To reach there we took a train to Hiyoshi Station from Kyoto main station. From there we take a bus into Miyama.

Hiyoshi Station
The bus to the mountains.
The bus stop. It was raining while we waited for our ride.
Tautasya. Slow Food and Accommodations. Highly recommended for the adventurous.
Yup. We are officially away from civilisation.

The place where we stayed is called Tautasya Farm. Situated right next to the forested area and a stream, it can be called an educational farm akin to an adventure camp. They have pretty interesting activities from agriculture to hunting deers.

In the compound they have 3 log cottages that is at once rustic and yet very comfortable. Inside each cottage can sleep 8 people and it is heated with an iron stove. With snow this place reminds me of the log cabins up in the mountains (though we are in the mountains and it is a log cottage).

In terms of food it cannot get any better. We had venison stew filled with self grown organic vegetables and the whole pot will cost an arm and a leg. It was delicious, filling and fresh. Best ‘normal’ food I have had in years.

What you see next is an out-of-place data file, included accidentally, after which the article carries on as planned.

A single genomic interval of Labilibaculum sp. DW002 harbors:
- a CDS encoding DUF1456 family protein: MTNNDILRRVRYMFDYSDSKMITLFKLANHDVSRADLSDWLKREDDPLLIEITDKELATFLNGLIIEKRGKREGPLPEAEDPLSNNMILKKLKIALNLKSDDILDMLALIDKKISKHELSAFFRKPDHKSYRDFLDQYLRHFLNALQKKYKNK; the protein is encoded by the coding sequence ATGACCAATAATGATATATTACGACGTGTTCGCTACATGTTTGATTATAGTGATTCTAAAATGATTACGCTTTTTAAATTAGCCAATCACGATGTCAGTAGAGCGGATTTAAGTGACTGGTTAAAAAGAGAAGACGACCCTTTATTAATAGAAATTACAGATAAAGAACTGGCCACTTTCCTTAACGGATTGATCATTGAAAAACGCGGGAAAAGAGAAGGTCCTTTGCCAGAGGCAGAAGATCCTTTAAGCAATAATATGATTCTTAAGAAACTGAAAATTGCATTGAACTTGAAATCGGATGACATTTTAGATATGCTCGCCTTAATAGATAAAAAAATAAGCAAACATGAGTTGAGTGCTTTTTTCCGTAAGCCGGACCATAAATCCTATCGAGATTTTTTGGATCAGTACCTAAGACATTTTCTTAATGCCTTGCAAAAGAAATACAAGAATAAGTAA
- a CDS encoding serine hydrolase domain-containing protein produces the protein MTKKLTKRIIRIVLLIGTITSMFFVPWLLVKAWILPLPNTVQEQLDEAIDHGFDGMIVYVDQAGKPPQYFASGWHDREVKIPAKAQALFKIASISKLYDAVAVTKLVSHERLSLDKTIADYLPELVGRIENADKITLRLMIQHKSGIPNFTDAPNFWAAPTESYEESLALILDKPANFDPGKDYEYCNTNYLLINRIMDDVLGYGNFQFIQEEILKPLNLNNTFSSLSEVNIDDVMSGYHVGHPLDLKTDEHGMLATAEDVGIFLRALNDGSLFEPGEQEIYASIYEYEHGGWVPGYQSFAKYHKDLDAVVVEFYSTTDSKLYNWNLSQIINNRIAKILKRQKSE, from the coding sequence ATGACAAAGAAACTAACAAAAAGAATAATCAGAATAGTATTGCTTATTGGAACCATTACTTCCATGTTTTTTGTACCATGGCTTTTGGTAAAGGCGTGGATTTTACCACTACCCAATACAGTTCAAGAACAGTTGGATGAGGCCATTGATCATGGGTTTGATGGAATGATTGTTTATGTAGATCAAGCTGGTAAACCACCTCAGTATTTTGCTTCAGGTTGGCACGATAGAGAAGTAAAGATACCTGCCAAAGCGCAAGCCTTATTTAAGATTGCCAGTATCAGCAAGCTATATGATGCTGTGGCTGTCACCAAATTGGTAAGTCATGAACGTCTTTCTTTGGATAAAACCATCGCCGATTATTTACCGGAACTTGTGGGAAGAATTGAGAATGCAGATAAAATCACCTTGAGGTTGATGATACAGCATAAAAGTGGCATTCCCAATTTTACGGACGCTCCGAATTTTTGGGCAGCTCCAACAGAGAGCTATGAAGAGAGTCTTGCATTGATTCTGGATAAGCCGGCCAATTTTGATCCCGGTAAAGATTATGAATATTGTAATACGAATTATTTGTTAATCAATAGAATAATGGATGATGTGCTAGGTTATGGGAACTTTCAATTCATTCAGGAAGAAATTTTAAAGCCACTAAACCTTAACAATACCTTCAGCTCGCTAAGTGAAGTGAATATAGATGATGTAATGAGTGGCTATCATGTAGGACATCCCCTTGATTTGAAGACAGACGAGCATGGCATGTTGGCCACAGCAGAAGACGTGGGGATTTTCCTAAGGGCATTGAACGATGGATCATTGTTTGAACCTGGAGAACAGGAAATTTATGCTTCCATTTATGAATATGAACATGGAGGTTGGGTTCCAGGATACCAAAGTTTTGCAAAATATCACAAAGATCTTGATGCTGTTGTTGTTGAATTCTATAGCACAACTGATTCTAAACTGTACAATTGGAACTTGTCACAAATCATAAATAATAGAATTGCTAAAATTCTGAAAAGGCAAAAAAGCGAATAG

Up in the mountains where the air was crisp and the peaceful surrounding envelops you.
It does reminds me a bit of the army barracks but it is really comfortable.
This is the iron wood stove and heater. That’s the miso soup for our breakfast.
They actually have English explainers telling you what they are serving and how to enjoy your meal. You will also have an idea why they raise ducks that is a source of food and also pest control as well.
That’s our first night’s dinner Duck Meat Hotpot. Simply delicious and healthy thanks to the self-grown organic vegetables and duck.